Morgan agrees that we cannot apply this as a literal or universal reality. It is not true that every converted person never sins. We see people, whose conversion we do not doubt, do sinful things. And no converted individual will say they do not sin. It is of such people the Apostle John says, “If we say that we have no sin, we deceive ourselves, and are not telling the truth.”[13] But there is an essential sense in which this saying is true of every converted child of God. They want to avoid sinning knowingly, willfully, or habitually. Remember, King David, sinned. The same is true of the Apostles Peter, Paul, and John. Every one of them was ready to admit they sinned, but not one of them lived in sin. It was not their lifestyle. We know that temptation may surprise and overcome the believer, but they will not stay on such an evil course. They will not continue to do what they know to be contrary to God’s will.[14]

Christian lawyer Philip Mauro (1859-1952) taught on “Life in the Word” and says that we all know that it is of the first importance that a baby should have appropriate nourishment to grow. The same is true of spiritual nutrition. Other Scriptures testify with equal clearness to the great and glorious truth that those born of the Spirit, through the incorruptible seed of God’s Word, receive a similar nature to that of the Divine source of their spiritual life.

We find that in the Apostle Paul’s letter to the Roman believers, notes Mauro, there is a section devoted to the “sons of God,” in whom the Spirit dwells.[15] There Paul declares that God predestined them “to be conformed to the image of His Son, that He might be the firstborn among many brothers and sisters.”[16] Here the truth of likeness with the Son of God is broadly stated. Other passages declare specific features included in this general likeness. Thus, the Apostle John states here in verse nine that “everyone born of God does not commit [or practice] sin; for His [God’s] seed remains in them, and they cannot sin because they are born [birthed] of God. We see this manifested in God’s children.”[17]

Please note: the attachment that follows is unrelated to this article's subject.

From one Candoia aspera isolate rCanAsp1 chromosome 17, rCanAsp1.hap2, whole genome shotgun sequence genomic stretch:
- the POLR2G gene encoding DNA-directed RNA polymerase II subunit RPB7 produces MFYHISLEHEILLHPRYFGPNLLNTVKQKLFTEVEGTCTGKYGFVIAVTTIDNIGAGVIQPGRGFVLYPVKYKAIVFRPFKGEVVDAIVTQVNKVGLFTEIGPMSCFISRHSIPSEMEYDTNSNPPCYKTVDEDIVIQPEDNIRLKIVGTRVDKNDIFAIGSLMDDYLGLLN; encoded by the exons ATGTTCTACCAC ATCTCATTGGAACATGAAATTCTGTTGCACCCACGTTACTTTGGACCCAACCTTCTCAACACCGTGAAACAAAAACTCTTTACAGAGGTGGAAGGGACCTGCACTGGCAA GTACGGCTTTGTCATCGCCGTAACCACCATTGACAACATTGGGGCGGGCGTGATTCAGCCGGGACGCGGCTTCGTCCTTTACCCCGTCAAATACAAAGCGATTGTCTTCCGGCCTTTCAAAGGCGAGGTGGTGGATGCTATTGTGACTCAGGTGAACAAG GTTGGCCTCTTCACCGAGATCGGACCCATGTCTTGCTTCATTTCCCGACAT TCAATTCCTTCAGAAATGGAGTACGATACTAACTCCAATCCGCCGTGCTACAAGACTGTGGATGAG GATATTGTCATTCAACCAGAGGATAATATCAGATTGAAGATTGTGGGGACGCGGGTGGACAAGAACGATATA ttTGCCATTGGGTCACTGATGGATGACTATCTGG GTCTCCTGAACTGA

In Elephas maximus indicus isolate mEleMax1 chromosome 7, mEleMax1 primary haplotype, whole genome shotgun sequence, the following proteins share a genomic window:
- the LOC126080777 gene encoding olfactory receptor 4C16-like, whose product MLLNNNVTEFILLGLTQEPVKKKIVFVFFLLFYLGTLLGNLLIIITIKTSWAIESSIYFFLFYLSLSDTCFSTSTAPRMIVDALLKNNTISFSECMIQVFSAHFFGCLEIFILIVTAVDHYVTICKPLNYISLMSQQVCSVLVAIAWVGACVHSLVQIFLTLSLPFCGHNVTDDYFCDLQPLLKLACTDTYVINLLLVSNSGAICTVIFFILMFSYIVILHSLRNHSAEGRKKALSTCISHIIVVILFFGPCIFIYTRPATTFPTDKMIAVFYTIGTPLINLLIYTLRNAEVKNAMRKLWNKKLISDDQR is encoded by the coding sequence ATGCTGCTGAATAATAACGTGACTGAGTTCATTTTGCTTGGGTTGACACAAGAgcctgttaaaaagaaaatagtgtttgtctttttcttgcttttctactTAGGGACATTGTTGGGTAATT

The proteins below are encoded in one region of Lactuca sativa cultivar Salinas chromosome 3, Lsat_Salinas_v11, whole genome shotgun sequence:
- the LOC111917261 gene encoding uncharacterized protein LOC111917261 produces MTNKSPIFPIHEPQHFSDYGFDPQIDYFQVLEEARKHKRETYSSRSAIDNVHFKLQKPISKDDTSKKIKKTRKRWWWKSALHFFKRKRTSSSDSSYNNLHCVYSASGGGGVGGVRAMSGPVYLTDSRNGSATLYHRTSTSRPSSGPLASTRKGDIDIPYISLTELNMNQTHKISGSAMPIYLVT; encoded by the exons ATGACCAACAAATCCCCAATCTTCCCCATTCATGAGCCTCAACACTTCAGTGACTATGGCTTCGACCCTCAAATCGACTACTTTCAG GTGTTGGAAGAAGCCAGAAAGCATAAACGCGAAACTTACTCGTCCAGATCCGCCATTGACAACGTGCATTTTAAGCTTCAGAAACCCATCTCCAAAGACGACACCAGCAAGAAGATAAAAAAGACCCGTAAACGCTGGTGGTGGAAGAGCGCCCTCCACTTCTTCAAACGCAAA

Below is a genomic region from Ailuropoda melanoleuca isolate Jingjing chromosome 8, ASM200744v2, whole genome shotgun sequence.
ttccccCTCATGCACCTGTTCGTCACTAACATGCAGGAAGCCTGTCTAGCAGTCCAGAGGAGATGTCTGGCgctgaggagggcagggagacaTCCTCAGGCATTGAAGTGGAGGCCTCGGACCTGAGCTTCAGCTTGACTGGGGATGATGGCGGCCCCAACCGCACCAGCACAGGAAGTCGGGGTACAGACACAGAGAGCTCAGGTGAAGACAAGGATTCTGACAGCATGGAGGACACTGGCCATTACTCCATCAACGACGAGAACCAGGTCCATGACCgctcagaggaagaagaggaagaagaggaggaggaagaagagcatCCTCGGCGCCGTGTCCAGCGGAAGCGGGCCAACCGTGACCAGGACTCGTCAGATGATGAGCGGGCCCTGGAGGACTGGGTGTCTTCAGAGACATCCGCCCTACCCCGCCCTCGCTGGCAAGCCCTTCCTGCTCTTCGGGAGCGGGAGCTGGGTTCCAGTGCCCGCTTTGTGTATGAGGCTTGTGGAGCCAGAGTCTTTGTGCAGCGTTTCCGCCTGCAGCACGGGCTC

Robert Law (1860-1919) says that it is quite apparent that the doctrine of sin in the Apostle John’s First Epistle may be summarized as follows: Sin involves the person’s guilt. There are many ways to sin, but they all include breaking God’s Law by deviating from what is right. And all wrong, in its fundamental character, is a repudiation of the supremacy of moral obligation and a revolt against God’s holy will.[18]

William E. Shepard (1862-1930) states that long before the Apostle Paul wrote: “Well then, should we keep on sinning so that God can show us more and more of His wonderful grace? Of course not! Since we have died to sin, how can we continue to live in it?”[19] he repented of his sins. The Anointed One met him on the road to Damascus, struck him down under a mighty load of conviction, and shortly after that, he was a gloriously saved man. Every sin he ever committed was erased, never to be brought up and used against him. Now, the question arises, if he were the chief of sinners[20] at the time he wrote this text, did God give him a license to go back into his dreadful way of living, or did he deliberately take things into his hands and continue sinning? Neither one! He continued on the highway of holiness to its eternal exit.

Now notice, carefully, says Shepard, what the Apostle John says about sin: “No one who lives in Him [the Anointed One] keeps on sinning. Anyone who continues to sin has neither met Him nor gotten to know Him.”[21] If the Apostle Paul was the chief of sinners at the time of that writing, then, according to the Apostle John, he was not abiding in the Anointed One, had not seen Him, nor knew Him. But Paul declares that all these things were in the past. The same is true of us today. What is past has passed, and hopefully, we will never pass that way again.


[1] 1 John 1:8

[2] Jude 1:4

[3] 2 Peter 2:2

[4] 1 John 1:5-6

[5] Ibid. 1:7

[6] Ibid. 1:8

[7] Ibid. 1:10

[8] Ibid. 1:6-7

[9] Hills, A. M.: Holiness and Power, Ch. 10, pp. 141-143

[10] John 1:13

[11] 1 Peter 1:23

[12] Cocke, A. R. (1895), Studies in the Epistles of John, op. cit., pp. 77-78

[13] 1 John 1:8

[14] Morgan, James (1865), An Exposition of the First Epistle of John, op. cit., pp. 206-207

[15] Romans 8:9-16

[16] Ibid. 8:30

[17] The Fundamentals: R. A. Torrey, Editor, Vol. 2, Ch. 7, p. 163

[18] Law, Robert, The Tests of Life: A Study of the First Epistle of John, op. cit., p. 135

[19] Romans 6:1-2

[20] 1 Timothy 1:15

[21] 1 John 3:6; cf. 1 John 3:7-9

About drbob76

Retired missionary, pastor, seminary professor, Board Certified Chaplain and American Cancer Society Hope Lodge Director.